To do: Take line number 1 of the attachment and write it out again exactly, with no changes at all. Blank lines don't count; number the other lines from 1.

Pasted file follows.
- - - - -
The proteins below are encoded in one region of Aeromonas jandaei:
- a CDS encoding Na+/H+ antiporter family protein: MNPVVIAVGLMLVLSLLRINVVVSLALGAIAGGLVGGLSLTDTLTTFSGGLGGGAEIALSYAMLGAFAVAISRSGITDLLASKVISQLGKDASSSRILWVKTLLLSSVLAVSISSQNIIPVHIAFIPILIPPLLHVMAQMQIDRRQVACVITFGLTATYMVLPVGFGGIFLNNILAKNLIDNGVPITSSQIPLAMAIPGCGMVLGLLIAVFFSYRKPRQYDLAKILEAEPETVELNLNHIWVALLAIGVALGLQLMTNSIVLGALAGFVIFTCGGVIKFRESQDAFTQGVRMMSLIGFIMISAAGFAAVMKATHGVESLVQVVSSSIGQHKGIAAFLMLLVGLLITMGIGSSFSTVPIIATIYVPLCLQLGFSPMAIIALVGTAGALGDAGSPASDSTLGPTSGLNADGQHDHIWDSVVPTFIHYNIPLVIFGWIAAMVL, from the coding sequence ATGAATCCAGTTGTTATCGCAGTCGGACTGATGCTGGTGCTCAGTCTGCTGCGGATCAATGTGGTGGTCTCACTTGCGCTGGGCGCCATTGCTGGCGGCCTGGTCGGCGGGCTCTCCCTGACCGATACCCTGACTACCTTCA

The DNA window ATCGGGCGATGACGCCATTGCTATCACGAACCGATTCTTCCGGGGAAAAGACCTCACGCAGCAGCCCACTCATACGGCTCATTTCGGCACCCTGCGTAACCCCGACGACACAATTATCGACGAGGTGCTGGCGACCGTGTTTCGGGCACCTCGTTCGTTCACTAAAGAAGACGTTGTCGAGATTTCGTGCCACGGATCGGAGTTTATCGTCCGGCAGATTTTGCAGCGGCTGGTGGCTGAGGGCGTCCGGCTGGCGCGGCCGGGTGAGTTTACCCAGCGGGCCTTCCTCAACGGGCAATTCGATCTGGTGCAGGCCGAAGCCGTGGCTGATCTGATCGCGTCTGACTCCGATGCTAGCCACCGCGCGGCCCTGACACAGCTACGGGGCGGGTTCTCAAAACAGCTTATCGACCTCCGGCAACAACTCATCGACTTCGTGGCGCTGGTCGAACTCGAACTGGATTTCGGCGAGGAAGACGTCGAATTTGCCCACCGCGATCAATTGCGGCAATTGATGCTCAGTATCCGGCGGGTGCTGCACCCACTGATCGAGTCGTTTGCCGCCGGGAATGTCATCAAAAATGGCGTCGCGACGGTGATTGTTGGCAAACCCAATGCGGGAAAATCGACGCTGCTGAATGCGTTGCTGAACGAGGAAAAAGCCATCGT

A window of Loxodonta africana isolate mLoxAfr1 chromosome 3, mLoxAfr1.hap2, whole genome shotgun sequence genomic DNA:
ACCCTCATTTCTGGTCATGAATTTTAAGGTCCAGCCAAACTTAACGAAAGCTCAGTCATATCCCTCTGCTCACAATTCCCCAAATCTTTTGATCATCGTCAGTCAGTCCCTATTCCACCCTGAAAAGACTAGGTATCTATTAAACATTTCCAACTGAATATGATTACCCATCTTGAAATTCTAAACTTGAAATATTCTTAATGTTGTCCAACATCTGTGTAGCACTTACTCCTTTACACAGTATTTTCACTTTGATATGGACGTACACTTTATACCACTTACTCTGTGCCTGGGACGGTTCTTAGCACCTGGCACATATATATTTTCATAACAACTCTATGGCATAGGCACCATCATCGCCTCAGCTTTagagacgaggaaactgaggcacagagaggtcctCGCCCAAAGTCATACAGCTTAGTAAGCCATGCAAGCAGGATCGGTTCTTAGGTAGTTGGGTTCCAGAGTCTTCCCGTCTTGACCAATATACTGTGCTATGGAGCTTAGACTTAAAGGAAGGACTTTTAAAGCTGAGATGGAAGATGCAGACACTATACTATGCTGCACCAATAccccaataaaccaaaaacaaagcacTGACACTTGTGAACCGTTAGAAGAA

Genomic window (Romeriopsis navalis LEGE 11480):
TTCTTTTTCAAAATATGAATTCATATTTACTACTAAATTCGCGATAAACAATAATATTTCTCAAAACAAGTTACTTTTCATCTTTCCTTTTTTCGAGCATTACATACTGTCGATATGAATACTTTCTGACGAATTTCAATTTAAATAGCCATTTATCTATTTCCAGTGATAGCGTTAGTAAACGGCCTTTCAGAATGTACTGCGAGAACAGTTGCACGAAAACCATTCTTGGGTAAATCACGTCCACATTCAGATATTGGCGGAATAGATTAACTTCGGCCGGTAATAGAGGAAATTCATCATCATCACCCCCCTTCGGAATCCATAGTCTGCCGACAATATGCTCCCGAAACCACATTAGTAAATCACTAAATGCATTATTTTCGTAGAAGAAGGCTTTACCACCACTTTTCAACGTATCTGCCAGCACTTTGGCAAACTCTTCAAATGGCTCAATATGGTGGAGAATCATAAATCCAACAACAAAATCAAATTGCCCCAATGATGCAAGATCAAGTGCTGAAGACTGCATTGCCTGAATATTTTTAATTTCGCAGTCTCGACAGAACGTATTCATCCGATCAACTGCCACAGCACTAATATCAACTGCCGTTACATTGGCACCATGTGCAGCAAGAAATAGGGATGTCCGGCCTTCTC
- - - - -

The proteins below are encoded in one region of Aeromonas jandaei: